RMT union members, mainly train guards, were set for a coordinated strike against one important aspect of their agenda on Saturday—the extension of driver only operation (DOO).

DOO was part of the conclusion in 2011 of the McNulty rail review, initially set up by New Labour. It was designed to maintain rail firms’ profits and to continue with the rail privatisations.

New Labour was voted out before it concluded but the Tories fervently adopted its recommendations.

Not only did McNulty’s prescription of mass job cuts to boost profit appeal to the Tories, they saw an opportunity to try and weaken the unions.

How runaway train profits derail safety
How runaway train profits derail safety
  Read More

The rail fat cats unsurprisingly backed it too. They don’t care that DOO is dangerous. And taking a worker whose responsibility is the safety and welfare of passengers off trains at a time when passenger numbers are rising will make it more dangerous still.

The Tory objective to extend DOO is clashing with rail workers’ determination to defend the safety of passengers. This has fuelled the disputes on the railways over the last year. Slashing guard numbers and loading extra responsibility onto drivers makes no sense unless you are looking at the bottom line rather than safety.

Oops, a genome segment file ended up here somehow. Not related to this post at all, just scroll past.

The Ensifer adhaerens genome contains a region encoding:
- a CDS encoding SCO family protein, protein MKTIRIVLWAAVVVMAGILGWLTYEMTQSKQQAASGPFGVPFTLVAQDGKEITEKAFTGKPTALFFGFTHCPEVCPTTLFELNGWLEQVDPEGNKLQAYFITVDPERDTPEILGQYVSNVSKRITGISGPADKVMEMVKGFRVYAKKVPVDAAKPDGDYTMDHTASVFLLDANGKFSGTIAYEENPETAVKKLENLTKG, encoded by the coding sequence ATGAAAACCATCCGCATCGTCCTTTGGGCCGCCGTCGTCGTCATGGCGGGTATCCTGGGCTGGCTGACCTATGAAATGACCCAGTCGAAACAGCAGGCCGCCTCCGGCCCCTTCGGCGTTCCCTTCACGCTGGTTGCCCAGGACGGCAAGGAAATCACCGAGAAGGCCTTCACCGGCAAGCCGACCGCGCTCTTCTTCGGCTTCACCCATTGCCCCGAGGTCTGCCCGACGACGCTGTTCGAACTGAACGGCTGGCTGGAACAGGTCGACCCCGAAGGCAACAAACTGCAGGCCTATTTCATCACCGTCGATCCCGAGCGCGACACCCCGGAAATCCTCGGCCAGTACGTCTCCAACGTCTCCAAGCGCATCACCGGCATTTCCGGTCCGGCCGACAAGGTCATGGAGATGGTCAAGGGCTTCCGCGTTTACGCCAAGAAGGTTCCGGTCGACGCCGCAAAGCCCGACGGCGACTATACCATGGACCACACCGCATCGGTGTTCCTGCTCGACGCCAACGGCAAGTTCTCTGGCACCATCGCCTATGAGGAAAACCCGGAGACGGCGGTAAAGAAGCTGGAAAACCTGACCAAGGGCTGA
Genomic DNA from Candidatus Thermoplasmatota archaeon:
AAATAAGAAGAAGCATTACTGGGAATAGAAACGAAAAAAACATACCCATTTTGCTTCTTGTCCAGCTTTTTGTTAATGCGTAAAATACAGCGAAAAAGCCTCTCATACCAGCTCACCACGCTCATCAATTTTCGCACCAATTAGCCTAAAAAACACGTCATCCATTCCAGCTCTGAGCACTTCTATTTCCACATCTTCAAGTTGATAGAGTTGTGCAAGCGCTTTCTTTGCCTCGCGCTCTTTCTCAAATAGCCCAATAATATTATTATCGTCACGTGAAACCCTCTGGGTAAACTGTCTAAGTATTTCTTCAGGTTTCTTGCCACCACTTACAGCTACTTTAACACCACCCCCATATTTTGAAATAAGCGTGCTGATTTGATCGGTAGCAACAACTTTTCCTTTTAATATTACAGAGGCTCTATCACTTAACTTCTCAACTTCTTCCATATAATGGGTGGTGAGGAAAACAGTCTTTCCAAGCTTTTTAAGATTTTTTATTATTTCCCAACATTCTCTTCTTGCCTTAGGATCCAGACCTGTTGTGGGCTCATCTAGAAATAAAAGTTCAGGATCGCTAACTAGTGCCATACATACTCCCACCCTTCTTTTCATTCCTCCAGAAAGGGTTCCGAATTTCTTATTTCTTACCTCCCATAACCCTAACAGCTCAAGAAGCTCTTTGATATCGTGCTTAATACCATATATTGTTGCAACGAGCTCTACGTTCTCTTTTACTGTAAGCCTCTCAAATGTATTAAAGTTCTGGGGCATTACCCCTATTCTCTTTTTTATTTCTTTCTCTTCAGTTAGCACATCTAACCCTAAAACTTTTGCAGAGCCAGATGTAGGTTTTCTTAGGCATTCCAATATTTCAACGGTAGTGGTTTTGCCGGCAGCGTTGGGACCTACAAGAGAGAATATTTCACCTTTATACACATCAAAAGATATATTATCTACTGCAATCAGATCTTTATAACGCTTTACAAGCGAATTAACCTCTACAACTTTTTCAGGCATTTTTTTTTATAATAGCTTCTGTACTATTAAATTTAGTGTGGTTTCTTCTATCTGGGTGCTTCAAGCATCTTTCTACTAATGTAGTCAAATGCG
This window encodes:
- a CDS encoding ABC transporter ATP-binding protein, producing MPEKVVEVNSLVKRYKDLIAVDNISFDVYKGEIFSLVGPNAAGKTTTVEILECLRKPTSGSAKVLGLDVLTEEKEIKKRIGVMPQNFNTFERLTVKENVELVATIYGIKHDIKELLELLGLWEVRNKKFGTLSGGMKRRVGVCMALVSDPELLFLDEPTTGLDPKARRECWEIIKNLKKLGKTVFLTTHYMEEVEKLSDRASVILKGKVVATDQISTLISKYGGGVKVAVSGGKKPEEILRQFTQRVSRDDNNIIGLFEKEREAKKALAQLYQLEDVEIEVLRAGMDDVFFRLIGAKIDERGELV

The move toward DOO is wrapped in language of “modernisation”. On the glossy publicity this is punted as faster, greener, more spacious trains.

And with severe overcrowding on Britain’s train services that can sound appealing for passengers.

But the bosses want to “modernise” workers’ conditions—that means undermining safety.

Transport secretary Chris Grayling argued last December, “Our railways need to adapt and change in order to be able to cope with the growth that they have already experienced and that which lies ahead.”

His Department for Transport has embarked on a voyage to wreck the industry.

But rail workers can save transport if they mutiny and chuck Grayling and his mates overboard.

An independent regulator?

The Rail Safety and Standards Board (RSSB) is often described as “independent” in the press

But members can be “any company playing a part in operating or supporting the British railway system”.

Some 28 passenger train operators are current members, including the owners of Southern, Govia Thameslink Railway (GTR). GTR boss Charles Horton, pictured, is one of ten non-executive directors.

Just three members of the board are described by RSSB as “independent”. RSSB said itself, “We’re owned by the industry.”